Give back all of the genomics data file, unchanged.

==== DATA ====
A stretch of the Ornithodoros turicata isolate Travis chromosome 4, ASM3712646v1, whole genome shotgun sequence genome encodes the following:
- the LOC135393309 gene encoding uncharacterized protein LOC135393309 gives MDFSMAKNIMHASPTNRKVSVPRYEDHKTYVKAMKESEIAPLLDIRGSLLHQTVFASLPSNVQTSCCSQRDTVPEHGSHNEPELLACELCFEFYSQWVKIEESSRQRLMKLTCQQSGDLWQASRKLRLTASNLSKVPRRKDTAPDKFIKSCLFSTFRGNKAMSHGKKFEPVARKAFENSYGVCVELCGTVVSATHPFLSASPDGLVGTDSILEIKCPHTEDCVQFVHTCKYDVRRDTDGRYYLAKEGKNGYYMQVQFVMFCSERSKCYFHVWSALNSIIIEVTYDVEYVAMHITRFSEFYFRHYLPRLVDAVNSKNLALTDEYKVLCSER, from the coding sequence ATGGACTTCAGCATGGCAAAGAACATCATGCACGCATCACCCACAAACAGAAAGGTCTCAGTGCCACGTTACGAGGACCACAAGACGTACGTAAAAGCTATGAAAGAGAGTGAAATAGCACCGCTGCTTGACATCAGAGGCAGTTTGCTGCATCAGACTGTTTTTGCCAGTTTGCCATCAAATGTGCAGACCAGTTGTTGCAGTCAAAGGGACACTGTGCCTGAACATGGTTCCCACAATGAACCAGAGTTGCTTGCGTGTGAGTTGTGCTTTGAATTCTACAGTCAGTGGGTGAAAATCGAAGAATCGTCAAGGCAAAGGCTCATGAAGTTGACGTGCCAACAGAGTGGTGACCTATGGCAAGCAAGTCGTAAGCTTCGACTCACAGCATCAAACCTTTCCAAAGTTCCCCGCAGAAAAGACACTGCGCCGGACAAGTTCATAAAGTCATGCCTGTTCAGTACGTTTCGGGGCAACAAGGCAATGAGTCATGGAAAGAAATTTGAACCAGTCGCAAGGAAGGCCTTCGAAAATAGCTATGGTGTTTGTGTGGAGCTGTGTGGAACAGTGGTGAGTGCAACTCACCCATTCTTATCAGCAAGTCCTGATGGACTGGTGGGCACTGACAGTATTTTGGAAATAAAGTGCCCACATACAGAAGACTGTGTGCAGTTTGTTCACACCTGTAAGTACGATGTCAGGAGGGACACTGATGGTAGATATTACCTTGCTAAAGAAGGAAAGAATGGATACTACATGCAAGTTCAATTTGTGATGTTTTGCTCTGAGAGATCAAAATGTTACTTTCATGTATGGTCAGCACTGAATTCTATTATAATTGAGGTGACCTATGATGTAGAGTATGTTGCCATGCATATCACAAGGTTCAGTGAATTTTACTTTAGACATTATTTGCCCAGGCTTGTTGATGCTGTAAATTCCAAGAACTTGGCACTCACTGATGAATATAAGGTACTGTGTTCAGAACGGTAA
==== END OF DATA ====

A stretch of the Ornithodoros turicata isolate Travis chromosome 4, ASM3712646v1, whole genome shotgun sequence genome encodes the following:
- the LOC135393309 gene encoding uncharacterized protein LOC135393309 gives MDFSMAKNIMHASPTNRKVSVPRYEDHKTYVKAMKESEIAPLLDIRGSLLHQTVFASLPSNVQTSCCSQRDTVPEHGSHNEPELLACELCFEFYSQWVKIEESSRQRLMKLTCQQSGDLWQASRKLRLTASNLSKVPRRKDTAPDKFIKSCLFSTFRGNKAMSHGKKFEPVARKAFENSYGVCVELCGTVVSATHPFLSASPDGLVGTDSILEIKCPHTEDCVQFVHTCKYDVRRDTDGRYYLAKEGKNGYYMQVQFVMFCSERSKCYFHVWSALNSIIIEVTYDVEYVAMHITRFSEFYFRHYLPRLVDAVNSKNLALTDEYKVLCSER, from the coding sequence ATGGACTTCAGCATGGCAAAGAACATCATGCACGCATCACCCACAAACAGAAAGGTCTCAGTGCCACGTTACGAGGACCACAAGACGTACGTAAAAGCTATGAAAGAGAGTGAAATAGCACCGCTGCTTGACATCAGAGGCAGTTTGCTGCATCAGACTGTTTTTGCCAGTTTGCCATCAAATGTGCAGACCAGTTGTTGCAGTCAAAGGGACACTGTGCCTGAACATGGTTCCCACAATGAACCAGAGTTGCTTGCGTGTGAGTTGTGCTTTGAATTCTACAGTCAGTGGGTGAAAATCGAAGAATCGTCAAGGCAAAGGCTCATGAAGTTGACGTGCCAACAGAGTGGTGACCTATGGCAAGCAAGTCGTAAGCTTCGACTCACAGCATCAAACCTTTCCAAAGTTCCCCGCAGAAAAGACACTGCGCCGGACAAGTTCATAAAGTCATGCCTGTTCAGTACGTTTCGGGGCAACAAGGCAATGAGTCATGGAAAGAAATTTGAACCAGTCGCAAGGAAGGCCTTCGAAAATAGCTATGGTGTTTGTGTGGAGCTGTGTGGAACAGTGGTGAGTGCAACTCACCCATTCTTATCAGCAAGTCCTGATGGACTGGTGGGCACTGACAGTATTTTGGAAATAAAGTGCCCACATACAGAAGACTGTGTGCAGTTTGTTCACACCTGTAAGTACGATGTCAGGAGGGACACTGATGGTAGATATTACCTTGCTAAAGAAGGAAAGAATGGATACTACATGCAAGTTCAATTTGTGATGTTTTGCTCTGAGAGATCAAAATGTTACTTTCATGTATGGTCAGCACTGAATTCTATTATAATTGAGGTGACCTATGATGTAGAGTATGTTGCCATGCATATCACAAGGTTCAGTGAATTTTACTTTAGACATTATTTGCCCAGGCTTGTTGATGCTGTAAATTCCAAGAACTTGGCACTCACTGATGAATATAAGGTACTGTGTTCAGAACGGTAA